Former Michigan governor and others in his administration face charges in Flint water crisis

While the nature of the charges are unknown, charges were brought against former governor Rick Snyder, a Republican, Nick Lyon, former health department director, and other officials in his administration.

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A new investigation into the Flint water crisis brought charges against former Michigan governor, Rick Snyder, and members of his administration for the city’s lead-contaminated water, which led to a deadly outbreak of Legionnaire’s disease between 2014 and 2015. The indictments, filed by Michigan Attorney General, were announced yesterday in Flint, MI, according to the Associated Press.

While the nature of the charges are unknown, charges were brought against Snyder, a Republican, Nick Lyon, former health department director, and other officials in his administration.

“It’s about damn time,” Lonnie Scott, executive director at Progress Michigan, said. “Justice for the people of Flint is long overdue.”

The Michigan Attorney General’s office didn’t elaborate on the investigation or charges and instead, Courtney Covington Watkins, spokeswoman, said that investigators were “working diligently” and “will share more as soon as we’re in a position to do so.”

“I’m glad,” Karen Weaver, former Flint Mayor, said. “It’s about time. We have been asking for this and asking for this. Governor Snyder is on the list (of individuals who should be charged). What happened in Flint was criminal.”

Snyder, who has been out of office for more than two years, was the governor when the state-appointed managers of Flint received approval to switch the city’s water to the Flint River in 2014, while a pipeline was being built to Lake Huron—a plan to switch water authorities. While connected to Flint River, lead leached from old pipes and contaminated the water distribution system that was used by nearly 100,000 residents, all while Legionella bacteria in the water caused a deadly outbreak of Legionnaires’ disease. According to state officials, there were 90 cases of the disease in Genesee County and 12 deaths.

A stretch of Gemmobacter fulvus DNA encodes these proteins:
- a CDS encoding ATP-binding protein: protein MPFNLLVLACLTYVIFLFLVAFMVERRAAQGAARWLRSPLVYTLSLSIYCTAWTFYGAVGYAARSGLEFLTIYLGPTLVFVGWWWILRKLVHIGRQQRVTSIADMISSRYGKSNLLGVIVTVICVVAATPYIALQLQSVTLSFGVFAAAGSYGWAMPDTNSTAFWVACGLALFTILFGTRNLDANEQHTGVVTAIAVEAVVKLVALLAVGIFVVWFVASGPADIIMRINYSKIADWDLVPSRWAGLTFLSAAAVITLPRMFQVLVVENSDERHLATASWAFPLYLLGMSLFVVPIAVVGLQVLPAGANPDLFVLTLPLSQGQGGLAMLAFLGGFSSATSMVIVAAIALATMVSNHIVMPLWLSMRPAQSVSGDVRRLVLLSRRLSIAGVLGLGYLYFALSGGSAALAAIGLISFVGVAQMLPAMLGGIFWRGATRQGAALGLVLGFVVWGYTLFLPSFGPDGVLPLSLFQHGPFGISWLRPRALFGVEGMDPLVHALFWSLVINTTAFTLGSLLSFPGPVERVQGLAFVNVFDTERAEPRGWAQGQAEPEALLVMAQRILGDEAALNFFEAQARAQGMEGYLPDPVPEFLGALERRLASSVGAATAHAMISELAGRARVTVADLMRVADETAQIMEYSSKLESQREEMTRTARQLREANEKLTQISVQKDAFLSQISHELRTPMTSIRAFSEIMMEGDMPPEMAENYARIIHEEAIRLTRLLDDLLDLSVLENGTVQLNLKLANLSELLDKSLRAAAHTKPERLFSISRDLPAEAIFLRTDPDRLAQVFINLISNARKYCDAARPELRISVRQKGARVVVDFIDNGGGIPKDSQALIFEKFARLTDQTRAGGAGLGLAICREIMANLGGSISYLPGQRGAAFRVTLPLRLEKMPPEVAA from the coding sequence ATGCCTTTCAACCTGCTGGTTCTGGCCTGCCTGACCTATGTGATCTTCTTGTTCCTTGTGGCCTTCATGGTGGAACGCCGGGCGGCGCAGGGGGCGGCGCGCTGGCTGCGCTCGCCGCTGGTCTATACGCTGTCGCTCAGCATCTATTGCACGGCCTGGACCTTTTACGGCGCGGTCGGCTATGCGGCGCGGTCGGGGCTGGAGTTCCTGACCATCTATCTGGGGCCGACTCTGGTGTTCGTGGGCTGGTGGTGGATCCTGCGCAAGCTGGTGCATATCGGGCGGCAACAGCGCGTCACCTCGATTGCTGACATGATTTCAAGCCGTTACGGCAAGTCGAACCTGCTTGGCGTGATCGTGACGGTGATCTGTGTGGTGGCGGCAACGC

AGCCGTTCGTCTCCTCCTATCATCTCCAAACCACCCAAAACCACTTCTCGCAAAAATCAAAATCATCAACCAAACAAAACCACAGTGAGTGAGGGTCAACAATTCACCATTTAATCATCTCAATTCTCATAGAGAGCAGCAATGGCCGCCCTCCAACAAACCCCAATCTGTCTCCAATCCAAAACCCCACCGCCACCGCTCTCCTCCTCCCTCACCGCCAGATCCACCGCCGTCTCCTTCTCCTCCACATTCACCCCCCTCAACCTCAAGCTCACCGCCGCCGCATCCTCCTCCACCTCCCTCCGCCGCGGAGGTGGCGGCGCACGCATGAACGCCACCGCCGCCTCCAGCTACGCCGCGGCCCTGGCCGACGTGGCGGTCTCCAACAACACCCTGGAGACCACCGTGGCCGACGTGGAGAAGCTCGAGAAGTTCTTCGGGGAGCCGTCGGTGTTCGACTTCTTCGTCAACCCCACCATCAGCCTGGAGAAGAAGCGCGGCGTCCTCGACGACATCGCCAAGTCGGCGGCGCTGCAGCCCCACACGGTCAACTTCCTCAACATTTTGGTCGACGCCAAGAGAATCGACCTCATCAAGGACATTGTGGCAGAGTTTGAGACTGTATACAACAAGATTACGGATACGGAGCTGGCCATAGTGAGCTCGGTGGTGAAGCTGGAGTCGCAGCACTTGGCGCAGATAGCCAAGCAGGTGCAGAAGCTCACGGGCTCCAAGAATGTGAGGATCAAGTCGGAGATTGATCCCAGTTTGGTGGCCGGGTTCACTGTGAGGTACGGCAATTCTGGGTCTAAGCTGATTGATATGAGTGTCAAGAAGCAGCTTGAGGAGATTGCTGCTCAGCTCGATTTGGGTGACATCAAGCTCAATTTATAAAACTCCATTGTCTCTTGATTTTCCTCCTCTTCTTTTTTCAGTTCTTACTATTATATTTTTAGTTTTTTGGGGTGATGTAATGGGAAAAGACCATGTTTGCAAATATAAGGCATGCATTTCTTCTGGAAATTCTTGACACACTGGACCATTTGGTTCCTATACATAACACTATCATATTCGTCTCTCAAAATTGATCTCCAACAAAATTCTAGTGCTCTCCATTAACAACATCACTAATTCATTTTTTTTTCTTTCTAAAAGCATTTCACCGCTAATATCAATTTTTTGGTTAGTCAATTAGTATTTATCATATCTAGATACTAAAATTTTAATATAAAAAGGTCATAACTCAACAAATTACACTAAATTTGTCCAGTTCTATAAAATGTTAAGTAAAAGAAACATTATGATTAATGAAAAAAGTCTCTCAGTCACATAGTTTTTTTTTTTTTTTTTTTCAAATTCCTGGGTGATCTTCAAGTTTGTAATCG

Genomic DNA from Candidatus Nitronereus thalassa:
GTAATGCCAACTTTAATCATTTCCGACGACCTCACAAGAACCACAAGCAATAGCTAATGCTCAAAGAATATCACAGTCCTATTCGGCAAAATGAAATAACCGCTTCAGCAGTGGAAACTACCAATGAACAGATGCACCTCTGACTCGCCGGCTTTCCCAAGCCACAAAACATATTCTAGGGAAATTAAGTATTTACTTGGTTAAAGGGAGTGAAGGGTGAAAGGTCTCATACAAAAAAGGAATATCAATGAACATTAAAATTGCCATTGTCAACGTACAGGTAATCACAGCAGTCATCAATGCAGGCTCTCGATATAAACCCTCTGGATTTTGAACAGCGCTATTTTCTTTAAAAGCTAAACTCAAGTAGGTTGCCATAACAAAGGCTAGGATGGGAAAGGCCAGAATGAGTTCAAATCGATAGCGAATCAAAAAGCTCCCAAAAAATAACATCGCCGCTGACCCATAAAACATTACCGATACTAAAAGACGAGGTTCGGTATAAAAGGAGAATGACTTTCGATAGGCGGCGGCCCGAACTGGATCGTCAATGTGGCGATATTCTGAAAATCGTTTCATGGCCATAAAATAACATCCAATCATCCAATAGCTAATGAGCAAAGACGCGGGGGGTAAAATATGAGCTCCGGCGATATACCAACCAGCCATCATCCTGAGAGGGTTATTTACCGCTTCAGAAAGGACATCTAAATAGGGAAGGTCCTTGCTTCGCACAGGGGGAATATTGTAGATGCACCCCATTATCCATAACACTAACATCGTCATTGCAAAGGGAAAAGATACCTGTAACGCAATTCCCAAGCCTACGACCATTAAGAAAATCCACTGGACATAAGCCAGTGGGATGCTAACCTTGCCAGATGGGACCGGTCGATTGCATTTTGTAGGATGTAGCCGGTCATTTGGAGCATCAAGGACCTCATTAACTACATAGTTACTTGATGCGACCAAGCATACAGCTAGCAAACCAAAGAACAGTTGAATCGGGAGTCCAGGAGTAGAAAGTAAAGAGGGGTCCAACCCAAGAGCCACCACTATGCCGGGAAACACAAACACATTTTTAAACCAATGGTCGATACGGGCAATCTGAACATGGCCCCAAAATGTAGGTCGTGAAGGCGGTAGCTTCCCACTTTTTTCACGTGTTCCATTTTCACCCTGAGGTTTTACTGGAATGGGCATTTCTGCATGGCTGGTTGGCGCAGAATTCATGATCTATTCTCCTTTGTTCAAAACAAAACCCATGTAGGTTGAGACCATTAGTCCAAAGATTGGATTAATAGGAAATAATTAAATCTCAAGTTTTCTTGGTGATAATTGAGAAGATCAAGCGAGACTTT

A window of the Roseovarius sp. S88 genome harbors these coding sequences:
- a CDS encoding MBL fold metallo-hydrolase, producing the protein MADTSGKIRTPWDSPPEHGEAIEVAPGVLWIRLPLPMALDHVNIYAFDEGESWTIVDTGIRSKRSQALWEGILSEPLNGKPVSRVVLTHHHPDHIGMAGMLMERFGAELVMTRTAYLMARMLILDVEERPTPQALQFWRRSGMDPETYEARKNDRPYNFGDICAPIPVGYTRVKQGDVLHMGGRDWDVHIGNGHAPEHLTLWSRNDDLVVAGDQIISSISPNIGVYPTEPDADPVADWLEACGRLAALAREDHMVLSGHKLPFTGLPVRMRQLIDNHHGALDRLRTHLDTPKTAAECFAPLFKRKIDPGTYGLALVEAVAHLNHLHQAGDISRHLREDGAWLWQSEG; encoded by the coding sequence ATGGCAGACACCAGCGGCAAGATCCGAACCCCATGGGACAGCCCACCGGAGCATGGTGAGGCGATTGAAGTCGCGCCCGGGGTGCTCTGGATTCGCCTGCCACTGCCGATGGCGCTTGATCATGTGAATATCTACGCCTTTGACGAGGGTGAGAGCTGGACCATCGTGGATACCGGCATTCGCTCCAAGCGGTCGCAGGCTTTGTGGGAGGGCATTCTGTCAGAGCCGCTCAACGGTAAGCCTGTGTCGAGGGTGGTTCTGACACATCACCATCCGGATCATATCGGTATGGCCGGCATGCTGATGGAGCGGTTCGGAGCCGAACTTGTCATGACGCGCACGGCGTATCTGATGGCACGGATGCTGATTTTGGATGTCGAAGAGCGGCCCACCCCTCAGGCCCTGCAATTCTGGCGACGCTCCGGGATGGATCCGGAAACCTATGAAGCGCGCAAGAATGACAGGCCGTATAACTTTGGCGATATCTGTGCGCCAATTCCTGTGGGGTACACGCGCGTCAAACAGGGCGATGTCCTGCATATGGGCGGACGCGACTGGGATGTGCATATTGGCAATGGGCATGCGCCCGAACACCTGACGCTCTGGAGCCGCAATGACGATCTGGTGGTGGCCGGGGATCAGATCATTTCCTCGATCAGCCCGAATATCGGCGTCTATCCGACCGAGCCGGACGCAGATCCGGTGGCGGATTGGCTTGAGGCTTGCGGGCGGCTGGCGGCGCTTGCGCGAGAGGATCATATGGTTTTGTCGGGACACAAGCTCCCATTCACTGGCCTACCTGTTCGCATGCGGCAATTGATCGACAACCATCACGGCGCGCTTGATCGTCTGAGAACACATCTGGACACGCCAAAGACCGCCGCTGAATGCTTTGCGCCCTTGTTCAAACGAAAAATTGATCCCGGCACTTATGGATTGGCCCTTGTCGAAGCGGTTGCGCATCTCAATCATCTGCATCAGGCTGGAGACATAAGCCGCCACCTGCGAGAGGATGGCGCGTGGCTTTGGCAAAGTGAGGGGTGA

Snyder and Lyon initially made an announcement about the outbreak in January 2016, but Lyon confirmed he knew about it several months prior.

While initial charges against Lyon’s were dropped in 2019, the new investigation by Michigan Attorney General has him and several others back on the hook.

“What happened to the people of Flint is a terrible tragedy,” Rep. Dan Kildee, D-Flint Township, said. “Justice for Flint families comes in many forms, including holding state officials accountable for what they did to Flint. While I never prejudge the outcome of any criminal charges, I support the Flint water crisis investigation following the facts, wherever they may lead. No one is above the law.”

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